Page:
Approaches to disability
It is important for donors to understand and recognise the models and approaches to disability that may be reflected in different development settings and legislative or policy frameworks.
As the Preamble to the UNCRPD notes in paragraph (e), disability is an evolving concept. Globally there have been changes in the way society has understood and responded to disability.
Historically, several approaches to disability have prevailed:
- A medical model which has focused on the need for health treatment and rehabilitation of persons with disabilities in order to enable them to meet societal norms and 'fit' into society. Medical and welfare professionals are seen as 'experts' on disability and thus persons with disabilities themselves often have limited decision making power.
- A charity model which sees persons with disabilities as passive recipients of welfare and 'help', and can emphasise the segregation of persons with disabilities from mainstream community life in order to care for them.
Both of these approaches are disempowering of persons with disabilities, and fail to take into account the need to address the disabling impact of barriers that exist in society's broader systems and structures.
- The social model, in its purest form, places the emphasis purely on the disabling physical, policy and attitudinal barriers that exist in society and disable a person with an impairment.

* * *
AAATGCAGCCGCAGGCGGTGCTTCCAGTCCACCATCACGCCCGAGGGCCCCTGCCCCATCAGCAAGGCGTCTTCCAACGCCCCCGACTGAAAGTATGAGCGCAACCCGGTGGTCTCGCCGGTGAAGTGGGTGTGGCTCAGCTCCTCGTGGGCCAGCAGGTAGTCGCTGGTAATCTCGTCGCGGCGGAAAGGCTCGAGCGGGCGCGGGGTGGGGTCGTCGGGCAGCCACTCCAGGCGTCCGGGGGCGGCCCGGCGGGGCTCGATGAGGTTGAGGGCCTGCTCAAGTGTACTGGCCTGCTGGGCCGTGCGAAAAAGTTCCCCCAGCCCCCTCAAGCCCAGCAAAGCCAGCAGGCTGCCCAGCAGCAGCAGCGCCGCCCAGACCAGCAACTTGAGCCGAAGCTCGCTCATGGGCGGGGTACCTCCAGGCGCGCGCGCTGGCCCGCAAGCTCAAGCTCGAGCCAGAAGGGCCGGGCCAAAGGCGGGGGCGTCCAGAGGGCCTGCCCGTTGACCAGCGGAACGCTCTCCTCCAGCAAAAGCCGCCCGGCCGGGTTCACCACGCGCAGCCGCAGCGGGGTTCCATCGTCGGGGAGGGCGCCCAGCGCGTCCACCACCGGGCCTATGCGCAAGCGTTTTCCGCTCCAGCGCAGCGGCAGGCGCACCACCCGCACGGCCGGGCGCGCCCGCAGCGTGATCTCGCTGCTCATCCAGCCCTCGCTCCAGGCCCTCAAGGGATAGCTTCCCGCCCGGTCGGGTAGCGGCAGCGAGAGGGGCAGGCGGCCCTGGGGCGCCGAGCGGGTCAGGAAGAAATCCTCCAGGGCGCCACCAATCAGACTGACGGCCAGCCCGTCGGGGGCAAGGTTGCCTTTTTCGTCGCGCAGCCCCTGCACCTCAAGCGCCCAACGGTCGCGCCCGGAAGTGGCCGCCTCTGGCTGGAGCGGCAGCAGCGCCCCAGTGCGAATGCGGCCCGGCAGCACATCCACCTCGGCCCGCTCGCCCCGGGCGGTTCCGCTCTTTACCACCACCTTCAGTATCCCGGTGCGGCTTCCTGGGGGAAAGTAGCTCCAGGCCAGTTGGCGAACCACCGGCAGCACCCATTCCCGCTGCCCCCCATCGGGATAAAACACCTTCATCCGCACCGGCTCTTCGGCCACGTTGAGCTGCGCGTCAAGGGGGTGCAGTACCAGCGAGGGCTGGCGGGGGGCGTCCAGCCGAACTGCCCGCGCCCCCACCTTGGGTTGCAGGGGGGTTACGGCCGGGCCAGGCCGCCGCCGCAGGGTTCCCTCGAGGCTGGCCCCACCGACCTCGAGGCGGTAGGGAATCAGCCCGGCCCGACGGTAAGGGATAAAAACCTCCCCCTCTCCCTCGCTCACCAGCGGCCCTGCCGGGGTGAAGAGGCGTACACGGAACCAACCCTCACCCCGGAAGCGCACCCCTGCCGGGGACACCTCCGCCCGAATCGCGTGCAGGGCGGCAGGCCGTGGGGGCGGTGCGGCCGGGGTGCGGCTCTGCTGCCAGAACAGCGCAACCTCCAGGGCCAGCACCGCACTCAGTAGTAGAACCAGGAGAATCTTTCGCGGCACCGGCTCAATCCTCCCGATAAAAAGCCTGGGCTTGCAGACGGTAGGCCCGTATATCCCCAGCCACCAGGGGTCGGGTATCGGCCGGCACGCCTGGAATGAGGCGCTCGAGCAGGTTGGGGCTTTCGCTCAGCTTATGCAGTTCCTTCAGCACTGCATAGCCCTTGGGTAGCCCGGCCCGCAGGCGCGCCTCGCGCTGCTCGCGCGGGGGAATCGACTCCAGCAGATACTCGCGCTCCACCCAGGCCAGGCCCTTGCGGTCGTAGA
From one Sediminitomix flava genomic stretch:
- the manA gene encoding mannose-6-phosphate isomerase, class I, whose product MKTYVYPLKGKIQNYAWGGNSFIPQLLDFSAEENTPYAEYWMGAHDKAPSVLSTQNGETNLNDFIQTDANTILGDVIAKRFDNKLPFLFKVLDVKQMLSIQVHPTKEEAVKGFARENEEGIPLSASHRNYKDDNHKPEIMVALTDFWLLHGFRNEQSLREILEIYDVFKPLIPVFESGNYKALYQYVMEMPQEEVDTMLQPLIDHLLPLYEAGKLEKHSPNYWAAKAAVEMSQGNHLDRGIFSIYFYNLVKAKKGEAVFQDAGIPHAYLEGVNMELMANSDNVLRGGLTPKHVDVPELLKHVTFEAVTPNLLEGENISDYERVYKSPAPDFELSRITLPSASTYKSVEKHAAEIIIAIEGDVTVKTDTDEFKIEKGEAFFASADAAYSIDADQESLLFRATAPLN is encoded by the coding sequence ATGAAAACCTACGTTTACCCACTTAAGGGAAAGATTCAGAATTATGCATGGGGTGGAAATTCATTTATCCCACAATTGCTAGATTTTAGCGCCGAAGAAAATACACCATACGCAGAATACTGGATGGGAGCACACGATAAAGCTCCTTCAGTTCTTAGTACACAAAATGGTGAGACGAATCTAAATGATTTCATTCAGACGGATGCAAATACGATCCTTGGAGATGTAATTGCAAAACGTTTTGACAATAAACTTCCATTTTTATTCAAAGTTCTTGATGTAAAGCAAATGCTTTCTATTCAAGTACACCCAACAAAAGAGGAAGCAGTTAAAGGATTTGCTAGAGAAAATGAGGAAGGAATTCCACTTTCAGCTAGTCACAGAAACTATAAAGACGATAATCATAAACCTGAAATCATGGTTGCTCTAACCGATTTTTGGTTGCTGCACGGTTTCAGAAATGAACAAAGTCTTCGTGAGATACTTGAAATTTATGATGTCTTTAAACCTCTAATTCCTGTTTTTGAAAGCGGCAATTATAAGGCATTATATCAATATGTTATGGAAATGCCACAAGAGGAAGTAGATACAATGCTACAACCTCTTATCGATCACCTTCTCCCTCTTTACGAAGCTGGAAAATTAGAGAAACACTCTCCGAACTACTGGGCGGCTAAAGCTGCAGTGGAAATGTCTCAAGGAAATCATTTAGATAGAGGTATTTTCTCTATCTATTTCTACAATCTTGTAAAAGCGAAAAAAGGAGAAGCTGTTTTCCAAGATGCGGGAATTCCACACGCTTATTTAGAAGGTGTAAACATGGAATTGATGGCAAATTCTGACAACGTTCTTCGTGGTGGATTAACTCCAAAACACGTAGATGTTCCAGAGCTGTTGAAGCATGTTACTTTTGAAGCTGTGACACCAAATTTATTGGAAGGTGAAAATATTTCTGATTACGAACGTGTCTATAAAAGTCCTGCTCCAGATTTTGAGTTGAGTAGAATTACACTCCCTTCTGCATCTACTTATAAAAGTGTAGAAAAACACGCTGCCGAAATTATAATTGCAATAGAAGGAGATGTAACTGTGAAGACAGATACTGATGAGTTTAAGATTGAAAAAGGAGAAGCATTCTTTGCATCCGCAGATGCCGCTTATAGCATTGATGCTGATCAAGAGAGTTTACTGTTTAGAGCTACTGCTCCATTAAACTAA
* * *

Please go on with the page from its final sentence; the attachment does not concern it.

Disability inclusive development should take a rights based approach. This incorporates social model thinking where external barriers are identified in conjunction with persons with disabilities being the focal point in the attainment of their rights
- A rights based approach emphasises the dignity and worth of persons with disabilities, their rights to access all life opportunities on an equal basis with others, and their role as active participants in their own development. This approach is reflected in the UNCRPD which defines persons with disabilities as encompassing "those who have long-term physical, mental, intellectual or sensory impairments which in interaction with various barriers may hinder their full and effective participation in society on an equal basis with others." (emphasis added).